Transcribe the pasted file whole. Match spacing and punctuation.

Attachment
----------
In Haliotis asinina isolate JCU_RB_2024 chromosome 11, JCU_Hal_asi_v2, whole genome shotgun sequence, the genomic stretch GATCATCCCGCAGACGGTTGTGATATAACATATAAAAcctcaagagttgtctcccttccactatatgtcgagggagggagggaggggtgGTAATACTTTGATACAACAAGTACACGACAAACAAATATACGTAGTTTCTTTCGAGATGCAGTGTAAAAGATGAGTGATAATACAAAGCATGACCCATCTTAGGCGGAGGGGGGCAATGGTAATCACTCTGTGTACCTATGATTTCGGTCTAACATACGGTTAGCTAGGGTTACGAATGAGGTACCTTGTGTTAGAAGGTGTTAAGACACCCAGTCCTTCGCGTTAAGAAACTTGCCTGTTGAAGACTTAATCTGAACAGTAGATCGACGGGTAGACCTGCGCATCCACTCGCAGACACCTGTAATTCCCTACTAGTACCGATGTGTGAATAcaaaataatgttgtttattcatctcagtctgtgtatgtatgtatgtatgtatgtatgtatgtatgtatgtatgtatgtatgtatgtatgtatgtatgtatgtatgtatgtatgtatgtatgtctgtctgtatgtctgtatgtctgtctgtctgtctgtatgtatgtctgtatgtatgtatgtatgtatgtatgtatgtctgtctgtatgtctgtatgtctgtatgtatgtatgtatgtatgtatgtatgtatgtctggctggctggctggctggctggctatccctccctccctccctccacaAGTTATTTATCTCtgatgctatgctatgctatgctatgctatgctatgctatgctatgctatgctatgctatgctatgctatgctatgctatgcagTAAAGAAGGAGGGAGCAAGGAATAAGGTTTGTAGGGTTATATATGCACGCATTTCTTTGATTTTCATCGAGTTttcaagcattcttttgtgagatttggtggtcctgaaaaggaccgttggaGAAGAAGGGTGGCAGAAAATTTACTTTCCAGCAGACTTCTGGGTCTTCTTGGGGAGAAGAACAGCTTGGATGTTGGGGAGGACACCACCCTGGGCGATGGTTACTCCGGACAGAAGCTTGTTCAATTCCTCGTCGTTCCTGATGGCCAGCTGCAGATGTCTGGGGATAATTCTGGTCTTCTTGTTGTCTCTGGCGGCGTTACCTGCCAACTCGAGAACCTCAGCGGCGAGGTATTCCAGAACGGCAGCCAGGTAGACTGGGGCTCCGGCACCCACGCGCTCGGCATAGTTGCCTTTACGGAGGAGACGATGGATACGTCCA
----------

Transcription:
In Haliotis asinina isolate JCU_RB_2024 chromosome 11, JCU_Hal_asi_v2, whole genome shotgun sequence, the genomic stretch GATCATCCCGCAGACGGTTGTGATATAACATATAAAAcctcaagagttgtctcccttccactatatgtcgagggagggagggaggggtgGTAATACTTTGATACAACAAGTACACGACAAACAAATATACGTAGTTTCTTTCGAGATGCAGTGTAAAAGATGAGTGATAATACAAAGCATGACCCATCTTAGGCGGAGGGGGGCAATGGTAATCACTCTGTGTACCTATGATTTCGGTCTAACATACGGTTAGCTAGGGTTACGAATGAGGTACCTTGTGTTAGAAGGTGTTAAGACACCCAGTCCTTCGCGTTAAGAAACTTGCCTGTTGAAGACTTAATCTGAACAGTAGATCGACGGGTAGACCTGCGCATCCACTCGCAGACACCTGTAATTCCCTACTAGTACCGATGTGTGAATAcaaaataatgttgtttattcatctcagtctgtgtatgtatgtatgtatgtatgtatgtatgtatgtatgtatgtatgtatgtatgtatgtatgtatgtatgtatgtatgtatgtatgtatgtctgtctgtatgtctgtatgtctgtctgtctgtctgtatgtatgtctgtatgtatgtatgtatgtatgtatgtatgtctgtctgtatgtctgtatgtctgtatgtatgtatgtatgtatgtatgtatgtatgtctggctggctggctggctggctggctatccctccctccctccctccacaAGTTATTTATCTCtgatgctatgctatgctatgctatgctatgctatgctatgctatgctatgctatgctatgctatgctatgctatgctatgcagTAAAGAAGGAGGGAGCAAGGAATAAGGTTTGTAGGGTTATATATGCACGCATTTCTTTGATTTTCATCGAGTTttcaagcattcttttgtgagatttggtggtcctgaaaaggaccgttggaGAAGAAGGGTGGCAGAAAATTTACTTTCCAGCAGACTTCTGGGTCTTCTTGGGGAGAAGAACAGCTTGGATGTTGGGGAGGACACCACCCTGGGCGATGGTTACTCCGGACAGAAGCTTGTTCAATTCCTCGTCGTTCCTGATGGCCAGCTGCAGATGTCTGGGGATAATTCTGGTCTTCTTGTTGTCTCTGGCGGCGTTACCTGCCAACTCGAGAACCTCAGCGGCGAGGTATTCCAGAACGGCAGCCAGGTAGACTGGGGCTCCGGCACCCACGCGCTCGGCATAGTTGCCTTTACGGAGGAGACGATGGATACGTCCA